EC: It wasn’t as if I had a sense of the story and decided that the mountain lion—or panther, as these cats were then called—would play a pivotal role. It was the other way around. I simply had the cat in my head first. The characters and the story were built around that central image of the cat. It happened this way because of an event in my own life: many years ago my son, at the age of fourteen, became lost with a friend while camping in the rough hill country of Texas. We searched for the boys all night, and during the search the deputy sheriff spotted an enormous mountain lion trailing alongside him in the canyon where the boys had disappeared. Near daylight, the boys were located by helicopter and the deputy sheriff hiked down into a narrow ravine to retrieve them. He told me afterwards that when he reached their little campsite, where they had built a small campfire, the cat was there watching them. They had no idea of its presence. Almost certainly, it was only curious and the boys weren’t in danger. But the idea of those eyes on my son stayed with me and became the spark for The Which Way Tree.
NMB: Benjamin and Samantha are two children placed in extremely dangerous situations. Your depiction of Samantha, still nursing the physical and emotional scars of a violent attack, is one of a child trying to sort out a mixture of grief, anger and insecurity. How important was it to create young characters who retain realistic childhood traits despite immersing them in such dramatic adult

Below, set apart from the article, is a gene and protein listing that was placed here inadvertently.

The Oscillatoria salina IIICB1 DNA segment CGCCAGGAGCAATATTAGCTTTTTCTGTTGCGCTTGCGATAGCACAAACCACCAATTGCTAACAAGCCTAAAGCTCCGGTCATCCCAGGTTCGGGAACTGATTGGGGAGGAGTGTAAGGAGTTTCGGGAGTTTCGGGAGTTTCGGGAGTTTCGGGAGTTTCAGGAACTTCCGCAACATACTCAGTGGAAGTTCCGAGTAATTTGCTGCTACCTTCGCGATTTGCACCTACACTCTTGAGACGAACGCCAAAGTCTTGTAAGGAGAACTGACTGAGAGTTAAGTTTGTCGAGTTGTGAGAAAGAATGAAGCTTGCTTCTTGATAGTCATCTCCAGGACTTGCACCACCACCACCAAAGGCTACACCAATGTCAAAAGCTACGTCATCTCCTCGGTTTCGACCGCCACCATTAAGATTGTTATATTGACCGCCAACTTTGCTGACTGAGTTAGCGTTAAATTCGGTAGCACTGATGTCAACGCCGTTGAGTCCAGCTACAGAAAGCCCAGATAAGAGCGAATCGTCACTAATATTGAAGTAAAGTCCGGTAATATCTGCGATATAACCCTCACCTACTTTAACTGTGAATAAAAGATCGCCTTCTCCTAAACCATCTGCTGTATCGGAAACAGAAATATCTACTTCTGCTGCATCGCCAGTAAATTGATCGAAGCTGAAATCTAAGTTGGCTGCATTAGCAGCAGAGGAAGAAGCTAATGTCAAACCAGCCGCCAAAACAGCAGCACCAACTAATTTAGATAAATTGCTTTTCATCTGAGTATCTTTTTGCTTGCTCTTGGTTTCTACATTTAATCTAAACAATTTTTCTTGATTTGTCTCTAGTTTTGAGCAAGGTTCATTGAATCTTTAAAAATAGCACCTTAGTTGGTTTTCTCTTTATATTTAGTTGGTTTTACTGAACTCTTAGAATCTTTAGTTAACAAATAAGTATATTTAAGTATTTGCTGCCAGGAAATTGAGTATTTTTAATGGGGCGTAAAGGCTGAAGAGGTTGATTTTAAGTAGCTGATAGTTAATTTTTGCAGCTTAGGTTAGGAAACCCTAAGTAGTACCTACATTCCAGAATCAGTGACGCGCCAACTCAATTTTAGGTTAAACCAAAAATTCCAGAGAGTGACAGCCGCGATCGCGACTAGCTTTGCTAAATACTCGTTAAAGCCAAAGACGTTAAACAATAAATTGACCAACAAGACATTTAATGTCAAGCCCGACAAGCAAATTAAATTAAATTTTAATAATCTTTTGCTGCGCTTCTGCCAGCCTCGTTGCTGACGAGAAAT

EC: It’s important to me that characters act like real people rooted in their own time, not ours, and think and behave in accordance with their background and ages. If they don’t then I can’t believe in them. And of course, if an author doesn’t believe in his or her characters, then readers won’t either, and won’t care about them or care what happens to them—and this would render the plot, as well as the characters, irrelevant. Readers would simply put they book down. So it’s essential to keep the characters authentic and their actions plausible. A writer has to think at every turn: Is this what these characters would do if they were real people? Is this how they would feel and how they would behave in the situation I’ve put them in? If, as the author, I’m not getting that right, I have to re-think the characters or back up and approach the scene again.
NMB: What books are you enjoying reading at the moment?
EC: I’m a slow, slow reader, and therefore I have to spend most of my time reading research material rather than fiction. I just don’t have enough time to read both. So on the top of my reading stack there’s a journal of a trip across the southwest in 1858 and a history of a Texas town called Indianola that was an important coastal port before it was wiped out by a hurricane. I’m not sure what I’m going to write next, so I’m casting about, reading these histories and plucking out interesting facts and events that might help to make a good story.
The Which Way Tree, by Elizabeth Crook. Published by Scribe. RRP: $29.99